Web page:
Scores of them. It started as a jihad. But it's become more performance art. The dogs run to the window and whine to alert me of their malevolent presence. Slowly, silently, I crank the window open, freezing for long moments when necessary to avoid detection. I settle the crosshairs, take a deep breath, let it halfway out, and concentrate on sight alignment and trigger control until the shot breaks.
When I go out to retrieve my trophies, I carefully step around the overripe persimmons splattered all over our driveway. Joggers come by and see me tip-toeing in zig-zags, barefoot and in a bathrobe, carrying a silenced rifle. I go back inside and wait for the police to arrive.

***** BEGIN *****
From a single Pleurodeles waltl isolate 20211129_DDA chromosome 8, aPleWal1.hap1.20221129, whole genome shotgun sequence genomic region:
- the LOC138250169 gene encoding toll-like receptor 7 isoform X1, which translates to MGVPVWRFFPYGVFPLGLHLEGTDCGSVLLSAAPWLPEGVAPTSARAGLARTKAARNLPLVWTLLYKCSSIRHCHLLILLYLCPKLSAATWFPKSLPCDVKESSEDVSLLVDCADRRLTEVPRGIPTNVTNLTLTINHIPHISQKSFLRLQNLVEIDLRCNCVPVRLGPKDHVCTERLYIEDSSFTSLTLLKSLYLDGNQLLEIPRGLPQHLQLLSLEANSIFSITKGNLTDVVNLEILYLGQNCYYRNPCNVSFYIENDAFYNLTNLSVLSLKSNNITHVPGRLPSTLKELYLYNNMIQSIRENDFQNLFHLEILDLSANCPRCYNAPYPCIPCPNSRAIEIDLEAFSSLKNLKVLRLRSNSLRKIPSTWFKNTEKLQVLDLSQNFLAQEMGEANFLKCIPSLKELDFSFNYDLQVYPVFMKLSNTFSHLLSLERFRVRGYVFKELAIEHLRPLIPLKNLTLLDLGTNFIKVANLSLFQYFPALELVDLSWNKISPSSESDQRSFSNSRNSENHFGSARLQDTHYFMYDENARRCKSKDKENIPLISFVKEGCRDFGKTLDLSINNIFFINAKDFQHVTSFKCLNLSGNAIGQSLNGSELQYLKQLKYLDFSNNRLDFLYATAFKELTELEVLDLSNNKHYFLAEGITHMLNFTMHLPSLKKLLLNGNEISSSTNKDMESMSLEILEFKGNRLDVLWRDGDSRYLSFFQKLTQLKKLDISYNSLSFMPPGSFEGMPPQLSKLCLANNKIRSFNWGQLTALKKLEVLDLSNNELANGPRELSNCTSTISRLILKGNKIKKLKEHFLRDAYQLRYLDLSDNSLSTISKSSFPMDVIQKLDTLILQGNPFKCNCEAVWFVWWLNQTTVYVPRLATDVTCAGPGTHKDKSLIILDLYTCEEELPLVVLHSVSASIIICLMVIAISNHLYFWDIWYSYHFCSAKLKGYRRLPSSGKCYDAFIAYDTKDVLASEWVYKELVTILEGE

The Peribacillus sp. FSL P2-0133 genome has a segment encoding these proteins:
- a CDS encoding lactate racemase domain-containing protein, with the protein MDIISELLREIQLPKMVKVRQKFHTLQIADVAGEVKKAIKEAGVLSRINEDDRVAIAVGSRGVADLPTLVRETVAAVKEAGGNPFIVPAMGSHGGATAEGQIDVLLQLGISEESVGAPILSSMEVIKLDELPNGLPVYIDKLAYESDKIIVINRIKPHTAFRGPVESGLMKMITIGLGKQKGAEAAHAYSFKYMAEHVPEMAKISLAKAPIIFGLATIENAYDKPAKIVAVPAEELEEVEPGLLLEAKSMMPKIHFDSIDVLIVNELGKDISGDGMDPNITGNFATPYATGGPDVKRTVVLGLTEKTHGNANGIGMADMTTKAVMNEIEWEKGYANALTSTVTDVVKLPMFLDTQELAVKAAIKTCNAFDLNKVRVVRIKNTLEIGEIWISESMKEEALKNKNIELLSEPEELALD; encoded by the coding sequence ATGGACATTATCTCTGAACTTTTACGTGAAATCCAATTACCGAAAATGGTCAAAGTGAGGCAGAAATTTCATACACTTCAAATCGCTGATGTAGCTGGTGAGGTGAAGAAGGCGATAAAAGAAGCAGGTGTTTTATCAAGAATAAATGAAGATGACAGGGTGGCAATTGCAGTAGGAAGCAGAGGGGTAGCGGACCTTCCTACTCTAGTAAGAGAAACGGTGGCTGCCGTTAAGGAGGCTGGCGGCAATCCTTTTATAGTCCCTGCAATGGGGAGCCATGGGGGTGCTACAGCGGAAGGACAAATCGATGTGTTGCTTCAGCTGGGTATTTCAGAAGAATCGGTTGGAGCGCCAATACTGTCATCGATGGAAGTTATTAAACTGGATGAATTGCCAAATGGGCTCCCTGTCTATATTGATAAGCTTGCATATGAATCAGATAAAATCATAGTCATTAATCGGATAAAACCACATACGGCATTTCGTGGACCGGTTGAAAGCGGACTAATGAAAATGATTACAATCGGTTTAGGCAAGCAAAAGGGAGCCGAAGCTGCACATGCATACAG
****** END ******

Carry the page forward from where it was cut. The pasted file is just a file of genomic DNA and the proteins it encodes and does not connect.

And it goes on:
My record is 24 in one day. But it's like taking buckets of water out of the lake. More just keep coming to fill the vacuum.
They shouldn't go to waste, especially since they're made of the finest black sunflower seeds and organic, tree-ripened peaches.
I'm from South Carolina, where squirrels are a natural part of the diet.
I have a recipe for squirrel sausage. I am not making this up. An empathetic friend who makes venison sausage gave me a bag of spices to use. Liz can't remember where she put it.
She doesn't seem very motivated to look. I think she's trying to sabotage my squirrel sausage project. I am passive-aggressively filling the freezer with squirrels until her memory improves.
The dogs, on the other hand, are completely with me on this, enthusiastic about both squirrels and sausage. Dogs understand me.